MILAN -- Italian prosecutors appealed Tuesday to Italy's highest criminal court against the overturning of the murder convictions of American Amanda Knox and her former boyfriend in the brutal slaying of a British student.
Perugia prosecutors filed the 111-page appeal more than four months after an appeals court in Perugia threw out the convictions against Knox, 24, and Raffaele Sollecito, 27.
The appeal, which was expected, marks the third and final stage in the criminal case against Knox and Sollecito for the Nov. 1, 2007 stabbing death of Meredith Kercher, a 21-year-old British student studying in the hilltop town of Perugia.
The two were found guilty in a lower court of slaying Kercher in what prosecutors described as a sex-fueled attack, and sentenced to 26 years and 25 years respectively. An appeals court then said the evidence did not hold up, freeing Knox to return home to the United States after serving four years in prison.
Luca Maori, Sollecito's lawyer, said the high court is expected to issue its decision toward the end of the year.
The prosecutors move was expected, and Maori said he would file his counter-arguments after going over the prosecutors' appeal.
"We will write our brief to say it's a mistake," Maori said.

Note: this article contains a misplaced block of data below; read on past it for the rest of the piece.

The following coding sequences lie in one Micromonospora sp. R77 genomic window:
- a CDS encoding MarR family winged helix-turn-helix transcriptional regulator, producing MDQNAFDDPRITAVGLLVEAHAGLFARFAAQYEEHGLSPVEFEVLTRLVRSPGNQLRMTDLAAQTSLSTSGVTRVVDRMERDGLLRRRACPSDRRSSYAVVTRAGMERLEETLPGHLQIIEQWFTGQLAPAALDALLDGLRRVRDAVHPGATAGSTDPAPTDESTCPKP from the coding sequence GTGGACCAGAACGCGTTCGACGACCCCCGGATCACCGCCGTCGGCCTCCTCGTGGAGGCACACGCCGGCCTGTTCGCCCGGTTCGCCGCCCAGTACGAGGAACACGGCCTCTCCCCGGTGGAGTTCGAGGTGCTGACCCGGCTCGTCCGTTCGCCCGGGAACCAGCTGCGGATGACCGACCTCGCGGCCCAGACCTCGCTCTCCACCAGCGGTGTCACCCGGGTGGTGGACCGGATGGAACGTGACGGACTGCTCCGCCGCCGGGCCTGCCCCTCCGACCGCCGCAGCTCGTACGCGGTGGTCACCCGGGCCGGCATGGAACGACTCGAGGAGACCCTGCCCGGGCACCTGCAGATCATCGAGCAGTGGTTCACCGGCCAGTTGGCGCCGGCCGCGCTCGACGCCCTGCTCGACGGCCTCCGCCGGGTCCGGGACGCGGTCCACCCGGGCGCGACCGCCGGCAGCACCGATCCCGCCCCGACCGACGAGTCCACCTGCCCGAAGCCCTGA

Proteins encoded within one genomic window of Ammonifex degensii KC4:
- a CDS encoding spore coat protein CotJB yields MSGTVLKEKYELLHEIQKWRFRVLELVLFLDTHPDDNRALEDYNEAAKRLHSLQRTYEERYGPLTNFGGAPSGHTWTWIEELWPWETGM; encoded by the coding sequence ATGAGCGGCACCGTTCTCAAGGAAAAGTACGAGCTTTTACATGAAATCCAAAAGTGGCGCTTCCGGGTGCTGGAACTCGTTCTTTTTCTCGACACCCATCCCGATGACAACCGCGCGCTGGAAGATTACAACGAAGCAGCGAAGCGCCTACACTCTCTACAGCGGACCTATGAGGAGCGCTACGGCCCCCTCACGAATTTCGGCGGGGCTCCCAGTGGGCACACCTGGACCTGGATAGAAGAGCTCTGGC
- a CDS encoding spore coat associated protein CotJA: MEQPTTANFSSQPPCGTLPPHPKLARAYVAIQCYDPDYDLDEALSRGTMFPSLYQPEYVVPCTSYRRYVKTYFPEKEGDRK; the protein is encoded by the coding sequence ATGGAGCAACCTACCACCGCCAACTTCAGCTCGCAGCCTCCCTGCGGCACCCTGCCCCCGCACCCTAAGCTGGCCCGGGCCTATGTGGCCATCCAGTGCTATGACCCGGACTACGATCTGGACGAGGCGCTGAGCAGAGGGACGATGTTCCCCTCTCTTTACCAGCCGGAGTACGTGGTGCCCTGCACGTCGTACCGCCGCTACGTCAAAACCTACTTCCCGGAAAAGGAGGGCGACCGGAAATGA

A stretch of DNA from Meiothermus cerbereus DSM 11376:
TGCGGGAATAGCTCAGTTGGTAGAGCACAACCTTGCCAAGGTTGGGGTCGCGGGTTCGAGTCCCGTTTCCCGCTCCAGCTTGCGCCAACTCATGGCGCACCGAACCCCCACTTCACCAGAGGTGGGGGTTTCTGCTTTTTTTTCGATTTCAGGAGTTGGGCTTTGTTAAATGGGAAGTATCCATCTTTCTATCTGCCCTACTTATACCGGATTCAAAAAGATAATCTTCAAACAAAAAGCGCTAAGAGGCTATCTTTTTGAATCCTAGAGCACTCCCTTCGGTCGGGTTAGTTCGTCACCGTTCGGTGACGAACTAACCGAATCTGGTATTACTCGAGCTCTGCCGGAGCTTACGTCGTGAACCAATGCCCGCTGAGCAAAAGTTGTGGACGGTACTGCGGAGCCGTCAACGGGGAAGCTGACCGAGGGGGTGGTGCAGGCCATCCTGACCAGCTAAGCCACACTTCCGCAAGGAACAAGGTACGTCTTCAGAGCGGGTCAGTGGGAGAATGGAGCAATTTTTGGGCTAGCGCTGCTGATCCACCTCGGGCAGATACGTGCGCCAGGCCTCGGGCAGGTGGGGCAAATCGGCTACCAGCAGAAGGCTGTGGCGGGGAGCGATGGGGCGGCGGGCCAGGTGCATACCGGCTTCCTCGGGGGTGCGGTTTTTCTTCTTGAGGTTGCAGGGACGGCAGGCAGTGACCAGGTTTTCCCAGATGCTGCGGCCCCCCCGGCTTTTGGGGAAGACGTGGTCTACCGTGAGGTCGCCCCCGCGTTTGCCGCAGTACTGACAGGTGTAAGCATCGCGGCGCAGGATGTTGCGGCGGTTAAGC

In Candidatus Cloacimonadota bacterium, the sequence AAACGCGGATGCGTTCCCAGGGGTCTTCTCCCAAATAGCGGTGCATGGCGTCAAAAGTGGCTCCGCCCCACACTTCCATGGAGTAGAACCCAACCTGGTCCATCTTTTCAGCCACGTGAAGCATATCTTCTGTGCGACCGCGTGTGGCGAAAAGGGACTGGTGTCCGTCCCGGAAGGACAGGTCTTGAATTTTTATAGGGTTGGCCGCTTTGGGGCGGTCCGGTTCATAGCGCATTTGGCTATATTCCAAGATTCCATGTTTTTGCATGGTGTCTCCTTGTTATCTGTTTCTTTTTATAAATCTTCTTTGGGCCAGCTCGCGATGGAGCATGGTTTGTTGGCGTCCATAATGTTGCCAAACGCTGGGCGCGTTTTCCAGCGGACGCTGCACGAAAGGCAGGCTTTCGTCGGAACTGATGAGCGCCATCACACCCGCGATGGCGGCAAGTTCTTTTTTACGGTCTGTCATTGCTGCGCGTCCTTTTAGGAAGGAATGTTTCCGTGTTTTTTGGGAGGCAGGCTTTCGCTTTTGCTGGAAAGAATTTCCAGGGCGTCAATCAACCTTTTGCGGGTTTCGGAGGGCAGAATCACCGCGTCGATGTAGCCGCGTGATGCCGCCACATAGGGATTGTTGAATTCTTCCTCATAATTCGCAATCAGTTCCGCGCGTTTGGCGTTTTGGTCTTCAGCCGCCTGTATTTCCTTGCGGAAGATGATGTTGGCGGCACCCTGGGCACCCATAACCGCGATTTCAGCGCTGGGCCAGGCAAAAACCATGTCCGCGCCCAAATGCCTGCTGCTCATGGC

The high court cannot hear new evidence, and will make its decision based on what has been submitted in earlier trials.
The fatal blow to the prosecution's case was a court-ordered DNA review in the appellate trial that discredited crucial genetic evidence used to convict Knox and Sollecito in 2009.
Kercher was found slain in a pool of blood in the house she shared with Knox in Perugia. The appeals court in October said the guilty verdicts against the pair were not corroborated by any evidence, and that the court hadn't proven they were in the house when Kercher was killed.
Still, the appellate panel stopped short of saying what might have happened the night of the murder.
A third defendant, Ivory Coast-born drifter Rudy Guede, was convicted in a separate trial of sexually assaulting and stabbing Kercher. His 16-year sentence, reduced in appeal from an initial 30 years, was upheld by Italy's highest court in 2010.